An aperture 26 may be provided, in the end wall of the upper half shell IT, in alignment with the aperture I5 and the two edges of the apertures may be joined by a nipple 21. The connections between the nipple 21 and the sheet material about the edges of the apertures l5 and 26 may be effected by a welding process. A tap bung is provided by a disk 28 having an opening surrounded by an upwardly projecting neck 29.

Each of the half shells has formed therein at its end a chime indicated generally by the reference numeral 30. Inasmuch as both chimes 30 30 are alike, the detailed description immediately following will be with reference only to the uppermost chime. Traversing the end section of the chime and extending axially of the barrel within the outer peripheral wall of such chime are a plurality of spaced apart reinforcing sections 3|. These sections 3| may extend a short distance beyond the chime and continue into the side wall portion of the barrel, as illustrated, if desired. The reinforcing sections 3| consist of indentations efiected in the sheet metal forming the outer half shells of the barrel. Such indentations may be effected by a die drawing operation coincidental with the process for forming the half shell I1 and prior to the co-assembly of the half shells 5 about the inner shell or container Ill of the barrel.

The function of the reinforcing sections 3| formed in the barrel chimes is to provide strength at that part of the barrel upon which the barrel is supported either while in the upright position when the weight of the barrel and its contents is distributed uniformly over the end section of a chime, or when the weight is concentrated upon a limited area at an edge of the chime incident to the barrel being rolled while being shifted from provides a finger hold so one place to another. Reinforcing sections as here shown in the chime of the barrel constitute a very definite advancement in the art of barrel construction. When such reinforcing sections are employed, the reinforcing rings or hoops about the ends of the ordinary steel barrel may be eliminated, thereby causing a reduction in the weight of the barrel. The reduction in weight or a barrel constructed according to the present invention as compared with that of a barrel conventionally constructed is substantially equal to the weight of the eliminated reinforcing rings.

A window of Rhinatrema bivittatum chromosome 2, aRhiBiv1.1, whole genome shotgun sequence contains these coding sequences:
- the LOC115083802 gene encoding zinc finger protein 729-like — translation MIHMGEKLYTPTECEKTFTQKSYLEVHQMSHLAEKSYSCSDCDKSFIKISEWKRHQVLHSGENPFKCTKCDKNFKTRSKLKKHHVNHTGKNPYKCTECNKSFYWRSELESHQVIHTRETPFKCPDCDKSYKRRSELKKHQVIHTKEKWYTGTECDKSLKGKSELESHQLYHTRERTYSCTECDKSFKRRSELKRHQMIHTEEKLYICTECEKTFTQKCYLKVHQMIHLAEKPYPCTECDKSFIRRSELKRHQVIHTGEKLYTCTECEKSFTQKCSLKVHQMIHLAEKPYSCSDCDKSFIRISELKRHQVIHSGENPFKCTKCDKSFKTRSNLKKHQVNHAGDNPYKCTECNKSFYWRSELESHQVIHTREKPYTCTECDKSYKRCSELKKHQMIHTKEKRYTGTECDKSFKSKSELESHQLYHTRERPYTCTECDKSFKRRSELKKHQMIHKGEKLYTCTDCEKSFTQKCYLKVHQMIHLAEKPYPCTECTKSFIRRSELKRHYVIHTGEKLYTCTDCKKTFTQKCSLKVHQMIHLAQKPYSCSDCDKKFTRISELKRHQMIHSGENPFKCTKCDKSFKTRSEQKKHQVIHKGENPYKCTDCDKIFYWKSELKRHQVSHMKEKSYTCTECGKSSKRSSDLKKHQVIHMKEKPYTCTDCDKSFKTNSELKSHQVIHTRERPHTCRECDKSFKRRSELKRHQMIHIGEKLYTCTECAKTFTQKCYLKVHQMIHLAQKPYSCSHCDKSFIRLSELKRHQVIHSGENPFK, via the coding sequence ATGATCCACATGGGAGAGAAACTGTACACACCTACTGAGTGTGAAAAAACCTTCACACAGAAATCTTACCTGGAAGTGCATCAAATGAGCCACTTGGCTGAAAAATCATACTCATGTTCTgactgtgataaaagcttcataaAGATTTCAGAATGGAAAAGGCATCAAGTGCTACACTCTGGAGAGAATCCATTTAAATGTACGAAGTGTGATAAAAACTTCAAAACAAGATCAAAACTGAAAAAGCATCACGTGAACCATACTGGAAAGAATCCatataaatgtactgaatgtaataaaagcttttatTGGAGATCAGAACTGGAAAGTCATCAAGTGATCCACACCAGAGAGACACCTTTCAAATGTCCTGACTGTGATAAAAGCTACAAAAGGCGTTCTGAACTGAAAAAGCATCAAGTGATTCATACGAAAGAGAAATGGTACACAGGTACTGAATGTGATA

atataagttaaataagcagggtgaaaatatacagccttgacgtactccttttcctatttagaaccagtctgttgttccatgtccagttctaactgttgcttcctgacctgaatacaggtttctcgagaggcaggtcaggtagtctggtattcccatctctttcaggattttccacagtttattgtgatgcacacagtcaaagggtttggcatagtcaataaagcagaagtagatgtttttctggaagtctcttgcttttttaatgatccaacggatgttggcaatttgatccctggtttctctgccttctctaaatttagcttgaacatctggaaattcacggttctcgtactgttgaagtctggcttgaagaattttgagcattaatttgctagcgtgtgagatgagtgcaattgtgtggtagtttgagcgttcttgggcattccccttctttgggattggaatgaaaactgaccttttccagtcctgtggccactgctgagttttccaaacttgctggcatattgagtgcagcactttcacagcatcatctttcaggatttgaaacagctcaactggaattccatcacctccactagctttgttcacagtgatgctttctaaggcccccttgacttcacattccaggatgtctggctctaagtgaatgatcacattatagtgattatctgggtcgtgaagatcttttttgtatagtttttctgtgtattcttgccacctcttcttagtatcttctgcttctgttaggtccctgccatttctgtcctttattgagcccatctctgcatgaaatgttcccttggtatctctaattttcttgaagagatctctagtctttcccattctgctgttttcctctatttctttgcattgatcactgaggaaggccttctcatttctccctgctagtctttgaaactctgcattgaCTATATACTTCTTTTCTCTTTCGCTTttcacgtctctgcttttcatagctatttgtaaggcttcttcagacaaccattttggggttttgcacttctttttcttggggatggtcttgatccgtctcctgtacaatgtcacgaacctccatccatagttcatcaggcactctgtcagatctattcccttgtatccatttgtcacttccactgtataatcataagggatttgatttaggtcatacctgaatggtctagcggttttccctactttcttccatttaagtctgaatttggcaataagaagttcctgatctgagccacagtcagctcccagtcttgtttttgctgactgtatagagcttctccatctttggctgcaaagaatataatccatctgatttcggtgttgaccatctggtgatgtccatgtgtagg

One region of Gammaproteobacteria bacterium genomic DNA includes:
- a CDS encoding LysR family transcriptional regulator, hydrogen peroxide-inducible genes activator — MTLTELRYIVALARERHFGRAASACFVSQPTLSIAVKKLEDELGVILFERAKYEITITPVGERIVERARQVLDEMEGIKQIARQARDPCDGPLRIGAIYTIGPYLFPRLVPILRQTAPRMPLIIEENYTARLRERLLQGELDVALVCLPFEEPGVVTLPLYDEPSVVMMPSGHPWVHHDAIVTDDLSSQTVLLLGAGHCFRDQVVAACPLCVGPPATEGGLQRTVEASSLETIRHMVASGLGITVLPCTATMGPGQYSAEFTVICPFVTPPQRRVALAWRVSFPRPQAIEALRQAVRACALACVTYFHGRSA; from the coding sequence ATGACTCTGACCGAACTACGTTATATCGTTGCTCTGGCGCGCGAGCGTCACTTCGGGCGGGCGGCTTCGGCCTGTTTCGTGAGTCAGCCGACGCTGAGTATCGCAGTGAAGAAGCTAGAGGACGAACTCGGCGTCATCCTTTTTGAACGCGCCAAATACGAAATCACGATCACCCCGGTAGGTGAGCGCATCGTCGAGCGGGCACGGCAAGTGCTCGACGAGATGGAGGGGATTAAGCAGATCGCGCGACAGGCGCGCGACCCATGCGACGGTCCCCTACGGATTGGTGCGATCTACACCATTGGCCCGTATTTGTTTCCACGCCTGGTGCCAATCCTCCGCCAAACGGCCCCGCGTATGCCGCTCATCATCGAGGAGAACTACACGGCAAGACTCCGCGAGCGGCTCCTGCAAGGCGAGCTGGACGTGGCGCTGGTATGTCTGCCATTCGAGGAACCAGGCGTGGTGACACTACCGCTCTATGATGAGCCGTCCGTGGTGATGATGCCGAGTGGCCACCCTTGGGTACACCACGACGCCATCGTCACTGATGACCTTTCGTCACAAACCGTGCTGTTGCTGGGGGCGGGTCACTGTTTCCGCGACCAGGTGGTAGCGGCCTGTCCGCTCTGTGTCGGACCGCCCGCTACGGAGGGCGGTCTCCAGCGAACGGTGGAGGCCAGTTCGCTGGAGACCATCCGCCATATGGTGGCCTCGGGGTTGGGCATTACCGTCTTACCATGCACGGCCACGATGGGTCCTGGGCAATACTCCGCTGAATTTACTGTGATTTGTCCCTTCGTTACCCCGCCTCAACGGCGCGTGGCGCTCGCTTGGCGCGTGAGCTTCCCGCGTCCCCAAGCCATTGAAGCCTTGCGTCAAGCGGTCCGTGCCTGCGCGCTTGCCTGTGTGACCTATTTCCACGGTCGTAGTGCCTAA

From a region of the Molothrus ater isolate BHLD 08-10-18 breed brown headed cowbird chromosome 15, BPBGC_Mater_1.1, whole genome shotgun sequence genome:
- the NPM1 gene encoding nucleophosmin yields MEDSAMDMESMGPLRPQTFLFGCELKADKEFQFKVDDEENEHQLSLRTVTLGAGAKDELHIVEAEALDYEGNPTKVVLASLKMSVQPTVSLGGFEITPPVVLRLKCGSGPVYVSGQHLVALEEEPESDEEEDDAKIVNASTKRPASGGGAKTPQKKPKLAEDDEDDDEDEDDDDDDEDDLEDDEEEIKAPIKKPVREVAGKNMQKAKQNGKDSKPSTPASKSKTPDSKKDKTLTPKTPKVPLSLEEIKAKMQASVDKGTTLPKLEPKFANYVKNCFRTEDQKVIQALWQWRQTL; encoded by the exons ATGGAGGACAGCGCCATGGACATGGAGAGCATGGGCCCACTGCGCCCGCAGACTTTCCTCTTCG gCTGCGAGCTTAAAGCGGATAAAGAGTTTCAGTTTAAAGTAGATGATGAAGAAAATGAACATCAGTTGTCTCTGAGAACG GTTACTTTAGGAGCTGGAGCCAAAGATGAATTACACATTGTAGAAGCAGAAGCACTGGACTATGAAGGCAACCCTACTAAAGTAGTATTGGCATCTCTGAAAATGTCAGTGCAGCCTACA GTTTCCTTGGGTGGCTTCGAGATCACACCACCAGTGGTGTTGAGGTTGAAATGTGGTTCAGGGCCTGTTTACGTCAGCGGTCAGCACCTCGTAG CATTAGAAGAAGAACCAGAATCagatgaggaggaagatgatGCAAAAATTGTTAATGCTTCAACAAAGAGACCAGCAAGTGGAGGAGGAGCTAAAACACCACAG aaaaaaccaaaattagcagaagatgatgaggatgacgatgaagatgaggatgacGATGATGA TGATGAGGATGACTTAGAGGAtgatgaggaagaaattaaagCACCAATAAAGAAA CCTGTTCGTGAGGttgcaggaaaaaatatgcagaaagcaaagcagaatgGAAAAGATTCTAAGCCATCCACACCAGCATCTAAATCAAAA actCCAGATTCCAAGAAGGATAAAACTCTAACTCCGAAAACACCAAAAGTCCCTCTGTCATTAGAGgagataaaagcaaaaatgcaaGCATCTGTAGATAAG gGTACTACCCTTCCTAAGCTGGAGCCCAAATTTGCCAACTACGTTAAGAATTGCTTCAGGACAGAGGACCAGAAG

A groove 32 is formed within the inner peripheral side of the chime 3%. Such groove, in addition to providing a slight resiliency in the chime thereby adapting it to absorb shock and jar, also that the barrel may be handled more readily.

I claim as my invention:

A barrel comprising an inner container and an outer shell, spacing means at intervals between the'inner container and the outer shell, some of said spacing means being located at the shoulders of the inner container and at one place at each of the ends of the inner container so that the ends of the outer shell are continuously spaced from the shoulder to said place, and a chime on the spaced end of the outer shell, said chime having an axial portion extending from the spacing means at the shoulder, a short radial portion adjacent the axial portion, a reverse axial portion adjacent the radial portion, and a groove in said last mentioned axial portion, said groove being adapted to give the chime resilience to absorb shocir and to provide a finger hold, axial flutings in said axial portion and coextensivetherewith, and radial fiutings in said short radial portion and coextensive therewith, said axial and radial flutings serving to reinforce the chime and to provide an improved finger hold for the barrel.

Referenced by
Citing PatentFiling datePublication dateApplicantTitle
US2481015 *Aug 1, 1945Sep 6, 1949Borg WarnerChime construction for steel barrels
US2592974 *Jul 1, 1949Apr 15, 1952Gerard F SulfrianSuspension liquid gas container
US3095111 *Nov 4, 1960Jun 25, 1963Firestone Tire & Rubber CoChime structures for barrels
US3372830 *Jun 23, 1964Mar 12, 1968Illinois Tool WorksInsulated double cup
US4347948 *Aug 29, 1979Sep 7, 1982Nippon Paint Co., Ltd.Container for filling in liquid
US4660734 *Apr 4, 1986Apr 28, 1987The Vollrath CompanySteam table pan
US5271493 *Sep 15, 1992Dec 21, 1993Hall William YTank vault
US5601204 *Jun 5, 1992Feb 11, 1997Hall; William Y.Tank vault with sealed liner
US6286707Sep 30, 1994Sep 11, 2001William Y. HallContainer for above-ground storage
US6422413Nov 30, 1994Jul 23, 2002William Y. HallTank vault
U.S. Classification220/592.19, 220/918, 220/DIG.100, 220/669, 220/601
International ClassificationB65D8/06
Cooperative ClassificationY10S220/01, Y10S220/918, B65D7/045
European ClassificationB65D7/04B